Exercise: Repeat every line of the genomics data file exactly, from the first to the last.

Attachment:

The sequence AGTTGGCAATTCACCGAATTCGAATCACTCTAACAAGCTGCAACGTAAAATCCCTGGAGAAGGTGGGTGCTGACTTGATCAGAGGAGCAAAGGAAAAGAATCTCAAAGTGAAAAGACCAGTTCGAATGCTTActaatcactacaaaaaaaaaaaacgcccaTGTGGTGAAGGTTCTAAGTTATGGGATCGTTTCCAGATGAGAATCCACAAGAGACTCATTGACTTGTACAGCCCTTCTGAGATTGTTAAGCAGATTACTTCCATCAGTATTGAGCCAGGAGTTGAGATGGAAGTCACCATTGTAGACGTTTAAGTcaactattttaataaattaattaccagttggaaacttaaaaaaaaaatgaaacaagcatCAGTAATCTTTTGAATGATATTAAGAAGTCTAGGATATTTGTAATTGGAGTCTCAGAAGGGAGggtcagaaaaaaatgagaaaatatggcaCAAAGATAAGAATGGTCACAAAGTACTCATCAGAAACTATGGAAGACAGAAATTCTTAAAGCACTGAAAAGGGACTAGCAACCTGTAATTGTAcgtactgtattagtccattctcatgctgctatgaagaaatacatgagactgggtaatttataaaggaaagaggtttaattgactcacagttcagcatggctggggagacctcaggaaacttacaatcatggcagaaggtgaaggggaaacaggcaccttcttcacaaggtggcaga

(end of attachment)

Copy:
The sequence AGTTGGCAATTCACCGAATTCGAATCACTCTAACAAGCTGCAACGTAAAATCCCTGGAGAAGGTGGGTGCTGACTTGATCAGAGGAGCAAAGGAAAAGAATCTCAAAGTGAAAAGACCAGTTCGAATGCTTActaatcactacaaaaaaaaaaaacgcccaTGTGGTGAAGGTTCTAAGTTATGGGATCGTTTCCAGATGAGAATCCACAAGAGACTCATTGACTTGTACAGCCCTTCTGAGATTGTTAAGCAGATTACTTCCATCAGTATTGAGCCAGGAGTTGAGATGGAAGTCACCATTGTAGACGTTTAAGTcaactattttaataaattaattaccagttggaaacttaaaaaaaaaatgaaacaagcatCAGTAATCTTTTGAATGATATTAAGAAGTCTAGGATATTTGTAATTGGAGTCTCAGAAGGGAGggtcagaaaaaaatgagaaaatatggcaCAAAGATAAGAATGGTCACAAAGTACTCATCAGAAACTATGGAAGACAGAAATTCTTAAAGCACTGAAAAGGGACTAGCAACCTGTAATTGTAcgtactgtattagtccattctcatgctgctatgaagaaatacatgagactgggtaatttataaaggaaagaggtttaattgactcacagttcagcatggctggggagacctcaggaaacttacaatcatggcagaaggtgaaggggaaacaggcaccttcttcacaaggtggcaga